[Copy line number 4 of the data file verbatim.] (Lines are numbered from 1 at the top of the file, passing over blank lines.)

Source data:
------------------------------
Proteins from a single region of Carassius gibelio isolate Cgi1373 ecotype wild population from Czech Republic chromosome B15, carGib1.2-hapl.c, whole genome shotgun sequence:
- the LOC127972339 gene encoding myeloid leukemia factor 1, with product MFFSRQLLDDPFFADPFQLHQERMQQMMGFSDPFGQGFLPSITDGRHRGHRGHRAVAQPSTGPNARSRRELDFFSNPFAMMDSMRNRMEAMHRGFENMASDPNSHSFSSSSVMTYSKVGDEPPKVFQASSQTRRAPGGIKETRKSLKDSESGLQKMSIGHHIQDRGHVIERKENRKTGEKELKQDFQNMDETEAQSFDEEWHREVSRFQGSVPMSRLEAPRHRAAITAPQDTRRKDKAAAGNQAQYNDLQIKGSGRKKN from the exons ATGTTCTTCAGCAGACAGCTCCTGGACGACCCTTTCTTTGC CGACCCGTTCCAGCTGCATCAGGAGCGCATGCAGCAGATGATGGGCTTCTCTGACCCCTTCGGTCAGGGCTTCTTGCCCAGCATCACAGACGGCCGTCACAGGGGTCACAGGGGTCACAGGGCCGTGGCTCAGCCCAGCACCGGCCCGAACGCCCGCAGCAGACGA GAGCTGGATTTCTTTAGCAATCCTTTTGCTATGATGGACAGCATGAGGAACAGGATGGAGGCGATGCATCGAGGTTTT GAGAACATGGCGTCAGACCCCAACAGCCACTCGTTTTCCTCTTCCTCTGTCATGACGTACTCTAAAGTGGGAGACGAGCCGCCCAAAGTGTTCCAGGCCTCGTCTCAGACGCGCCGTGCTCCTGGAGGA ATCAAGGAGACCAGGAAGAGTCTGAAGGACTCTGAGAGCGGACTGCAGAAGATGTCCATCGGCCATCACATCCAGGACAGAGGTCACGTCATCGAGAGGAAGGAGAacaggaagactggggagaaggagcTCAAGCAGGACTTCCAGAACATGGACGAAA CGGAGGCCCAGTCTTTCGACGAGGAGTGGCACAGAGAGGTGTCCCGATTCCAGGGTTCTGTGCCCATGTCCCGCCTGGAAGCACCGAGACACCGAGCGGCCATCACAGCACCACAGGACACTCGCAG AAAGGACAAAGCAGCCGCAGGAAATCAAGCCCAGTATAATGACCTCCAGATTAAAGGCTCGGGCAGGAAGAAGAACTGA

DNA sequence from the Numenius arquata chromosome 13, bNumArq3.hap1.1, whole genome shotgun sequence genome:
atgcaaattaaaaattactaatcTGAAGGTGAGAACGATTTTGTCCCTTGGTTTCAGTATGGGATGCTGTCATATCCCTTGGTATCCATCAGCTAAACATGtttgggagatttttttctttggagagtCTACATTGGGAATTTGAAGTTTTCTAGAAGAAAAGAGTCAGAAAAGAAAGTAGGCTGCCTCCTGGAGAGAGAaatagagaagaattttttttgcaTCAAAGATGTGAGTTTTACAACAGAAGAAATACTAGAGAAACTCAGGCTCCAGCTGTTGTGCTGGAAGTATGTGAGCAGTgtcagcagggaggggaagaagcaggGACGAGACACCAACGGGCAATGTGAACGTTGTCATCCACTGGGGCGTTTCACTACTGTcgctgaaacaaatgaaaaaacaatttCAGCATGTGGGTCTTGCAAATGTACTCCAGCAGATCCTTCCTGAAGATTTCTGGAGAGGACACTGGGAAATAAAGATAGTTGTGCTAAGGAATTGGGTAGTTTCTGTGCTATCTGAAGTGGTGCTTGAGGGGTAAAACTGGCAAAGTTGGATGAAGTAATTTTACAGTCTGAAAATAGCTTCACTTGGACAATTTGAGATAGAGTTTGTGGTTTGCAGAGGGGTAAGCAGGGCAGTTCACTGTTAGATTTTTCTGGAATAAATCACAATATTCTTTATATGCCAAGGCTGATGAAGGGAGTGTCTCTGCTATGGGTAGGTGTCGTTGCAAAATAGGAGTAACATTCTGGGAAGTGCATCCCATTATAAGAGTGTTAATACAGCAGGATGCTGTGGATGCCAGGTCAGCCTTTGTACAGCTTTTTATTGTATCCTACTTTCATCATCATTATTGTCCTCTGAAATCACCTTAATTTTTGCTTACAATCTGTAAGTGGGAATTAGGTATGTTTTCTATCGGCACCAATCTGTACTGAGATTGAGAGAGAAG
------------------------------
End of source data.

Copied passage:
atgcaaattaaaaattactaatcTGAAGGTGAGAACGATTTTGTCCCTTGGTTTCAGTATGGGATGCTGTCATATCCCTTGGTATCCATCAGCTAAACATGtttgggagatttttttctttggagagtCTACATTGGGAATTTGAAGTTTTCTAGAAGAAAAGAGTCAGAAAAGAAAGTAGGCTGCCTCCTGGAGAGAGAaatagagaagaattttttttgcaTCAAAGATGTGAGTTTTACAACAGAAGAAATACTAGAGAAACTCAGGCTCCAGCTGTTGTGCTGGAAGTATGTGAGCAGTgtcagcagggaggggaagaagcaggGACGAGACACCAACGGGCAATGTGAACGTTGTCATCCACTGGGGCGTTTCACTACTGTcgctgaaacaaatgaaaaaacaatttCAGCATGTGGGTCTTGCAAATGTACTCCAGCAGATCCTTCCTGAAGATTTCTGGAGAGGACACTGGGAAATAAAGATAGTTGTGCTAAGGAATTGGGTAGTTTCTGTGCTATCTGAAGTGGTGCTTGAGGGGTAAAACTGGCAAAGTTGGATGAAGTAATTTTACAGTCTGAAAATAGCTTCACTTGGACAATTTGAGATAGAGTTTGTGGTTTGCAGAGGGGTAAGCAGGGCAGTTCACTGTTAGATTTTTCTGGAATAAATCACAATATTCTTTATATGCCAAGGCTGATGAAGGGAGTGTCTCTGCTATGGGTAGGTGTCGTTGCAAAATAGGAGTAACATTCTGGGAAGTGCATCCCATTATAAGAGTGTTAATACAGCAGGATGCTGTGGATGCCAGGTCAGCCTTTGTACAGCTTTTTATTGTATCCTACTTTCATCATCATTATTGTCCTCTGAAATCACCTTAATTTTTGCTTACAATCTGTAAGTGGGAATTAGGTATGTTTTCTATCGGCACCAATCTGTACTGAGATTGAGAGAGAAG